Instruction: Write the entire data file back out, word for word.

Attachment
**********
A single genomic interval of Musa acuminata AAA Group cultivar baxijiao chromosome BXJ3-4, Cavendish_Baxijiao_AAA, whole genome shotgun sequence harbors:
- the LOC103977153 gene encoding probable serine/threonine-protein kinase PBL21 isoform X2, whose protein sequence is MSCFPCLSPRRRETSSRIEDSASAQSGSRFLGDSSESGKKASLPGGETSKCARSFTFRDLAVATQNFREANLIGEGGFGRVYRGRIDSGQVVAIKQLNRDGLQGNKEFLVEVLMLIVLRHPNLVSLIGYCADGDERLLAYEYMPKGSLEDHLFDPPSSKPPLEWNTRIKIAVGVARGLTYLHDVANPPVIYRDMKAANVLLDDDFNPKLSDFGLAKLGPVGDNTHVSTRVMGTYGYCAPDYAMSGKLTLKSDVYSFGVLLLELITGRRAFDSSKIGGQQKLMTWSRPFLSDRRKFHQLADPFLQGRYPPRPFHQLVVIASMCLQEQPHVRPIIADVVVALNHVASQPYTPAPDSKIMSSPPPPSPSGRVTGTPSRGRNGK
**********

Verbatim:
A single genomic interval of Musa acuminata AAA Group cultivar baxijiao chromosome BXJ3-4, Cavendish_Baxijiao_AAA, whole genome shotgun sequence harbors:
- the LOC103977153 gene encoding probable serine/threonine-protein kinase PBL21 isoform X2, whose protein sequence is MSCFPCLSPRRRETSSRIEDSASAQSGSRFLGDSSESGKKASLPGGETSKCARSFTFRDLAVATQNFREANLIGEGGFGRVYRGRIDSGQVVAIKQLNRDGLQGNKEFLVEVLMLIVLRHPNLVSLIGYCADGDERLLAYEYMPKGSLEDHLFDPPSSKPPLEWNTRIKIAVGVARGLTYLHDVANPPVIYRDMKAANVLLDDDFNPKLSDFGLAKLGPVGDNTHVSTRVMGTYGYCAPDYAMSGKLTLKSDVYSFGVLLLELITGRRAFDSSKIGGQQKLMTWSRPFLSDRRKFHQLADPFLQGRYPPRPFHQLVVIASMCLQEQPHVRPIIADVVVALNHVASQPYTPAPDSKIMSSPPPPSPSGRVTGTPSRGRNGK